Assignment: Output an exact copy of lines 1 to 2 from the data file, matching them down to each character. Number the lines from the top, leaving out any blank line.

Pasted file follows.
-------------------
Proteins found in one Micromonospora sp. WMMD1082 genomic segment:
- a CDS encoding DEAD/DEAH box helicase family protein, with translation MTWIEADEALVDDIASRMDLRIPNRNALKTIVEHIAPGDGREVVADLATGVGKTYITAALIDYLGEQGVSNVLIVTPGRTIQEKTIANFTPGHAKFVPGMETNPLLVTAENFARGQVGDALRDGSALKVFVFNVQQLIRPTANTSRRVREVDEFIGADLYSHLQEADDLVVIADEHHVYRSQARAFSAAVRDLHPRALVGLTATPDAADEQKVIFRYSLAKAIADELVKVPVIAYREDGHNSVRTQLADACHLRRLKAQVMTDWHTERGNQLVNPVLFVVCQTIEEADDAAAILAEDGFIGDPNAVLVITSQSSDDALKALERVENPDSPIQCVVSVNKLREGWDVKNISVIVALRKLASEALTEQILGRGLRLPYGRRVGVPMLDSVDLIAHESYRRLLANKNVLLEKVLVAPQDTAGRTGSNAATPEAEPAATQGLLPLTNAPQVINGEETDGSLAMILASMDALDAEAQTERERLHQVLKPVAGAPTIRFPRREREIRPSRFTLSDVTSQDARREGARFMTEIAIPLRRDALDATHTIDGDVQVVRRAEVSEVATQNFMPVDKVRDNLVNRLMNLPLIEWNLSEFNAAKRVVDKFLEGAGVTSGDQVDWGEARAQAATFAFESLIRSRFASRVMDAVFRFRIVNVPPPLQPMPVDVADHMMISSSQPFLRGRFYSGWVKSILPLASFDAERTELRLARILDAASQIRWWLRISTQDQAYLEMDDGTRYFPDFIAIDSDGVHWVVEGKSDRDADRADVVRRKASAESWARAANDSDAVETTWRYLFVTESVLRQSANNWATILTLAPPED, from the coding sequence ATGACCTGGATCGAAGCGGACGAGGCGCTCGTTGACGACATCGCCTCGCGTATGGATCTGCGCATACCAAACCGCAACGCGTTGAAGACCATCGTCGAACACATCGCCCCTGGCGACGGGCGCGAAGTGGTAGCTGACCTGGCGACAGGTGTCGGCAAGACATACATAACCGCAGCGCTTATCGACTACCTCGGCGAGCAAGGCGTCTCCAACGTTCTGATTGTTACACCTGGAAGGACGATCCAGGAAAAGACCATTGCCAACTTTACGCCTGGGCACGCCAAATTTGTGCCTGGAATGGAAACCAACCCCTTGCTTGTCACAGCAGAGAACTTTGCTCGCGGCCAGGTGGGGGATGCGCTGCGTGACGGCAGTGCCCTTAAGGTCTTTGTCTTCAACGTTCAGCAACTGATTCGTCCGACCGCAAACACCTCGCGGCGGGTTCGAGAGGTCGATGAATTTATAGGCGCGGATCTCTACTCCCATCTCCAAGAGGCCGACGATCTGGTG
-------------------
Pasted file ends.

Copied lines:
Proteins found in one Micromonospora sp. WMMD1082 genomic segment:
- a CDS encoding DEAD/DEAH box helicase family protein, with translation MTWIEADEALVDDIASRMDLRIPNRNALKTIVEHIAPGDGREVVADLATGVGKTYITAALIDYLGEQGVSNVLIVTPGRTIQEKTIANFTPGHAKFVPGMETNPLLVTAENFARGQVGDALRDGSALKVFVFNVQQLIRPTANTSRRVREVDEFIGADLYSHLQEADDLVVIADEHHVYRSQARAFSAAVRDLHPRALVGLTATPDAADEQKVIFRYSLAKAIADELVKVPVIAYREDGHNSVRTQLADACHLRRLKAQVMTDWHTERGNQLVNPVLFVVCQTIEEADDAAAILAEDGFIGDPNAVLVITSQSSDDALKALERVENPDSPIQCVVSVNKLREGWDVKNISVIVALRKLASEALTEQILGRGLRLPYGRRVGVPMLDSVDLIAHESYRRLLANKNVLLEKVLVAPQDTAGRTGSNAATPEAEPAATQGLLPLTNAPQVINGEETDGSLAMILASMDALDAEAQTERERLHQVLKPVAGAPTIRFPRREREIRPSRFTLSDVTSQDARREGARFMTEIAIPLRRDALDATHTIDGDVQVVRRAEVSEVATQNFMPVDKVRDNLVNRLMNLPLIEWNLSEFNAAKRVVDKFLEGAGVTSGDQVDWGEARAQAATFAFESLIRSRFASRVMDAVFRFRIVNVPPPLQPMPVDVADHMMISSSQPFLRGRFYSGWVKSILPLASFDAERTELRLARILDAASQIRWWLRISTQDQAYLEMDDGTRYFPDFIAIDSDGVHWVVEGKSDRDADRADVVRRKASAESWARAANDSDAVETTWRYLFVTESVLRQSANNWATILTLAPPED, from the coding sequence ATGACCTGGATCGAAGCGGACGAGGCGCTCGTTGACGACATCGCCTCGCGTATGGATCTGCGCATACCAAACCGCAACGCGTTGAAGACCATCGTCGAACACATCGCCCCTGGCGACGGGCGCGAAGTGGTAGCTGACCTGGCGACAGGTGTCGGCAAGACATACATAACCGCAGCGCTTATCGACTACCTCGGCGAGCAAGGCGTCTCCAACGTTCTGATTGTTACACCTGGAAGGACGATCCAGGAAAAGACCATTGCCAACTTTACGCCTGGGCACGCCAAATTTGTGCCTGGAATGGAAACCAACCCCTTGCTTGTCACAGCAGAGAACTTTGCTCGCGGCCAGGTGGGGGATGCGCTGCGTGACGGCAGTGCCCTTAAGGTCTTTGTCTTCAACGTTCAGCAACTGATTCGTCCGACCGCAAACACCTCGCGGCGGGTTCGAGAGGTCGATGAATTTATAGGCGCGGATCTCTACTCCCATCTCCAAGAGGCCGACGATCTGGTG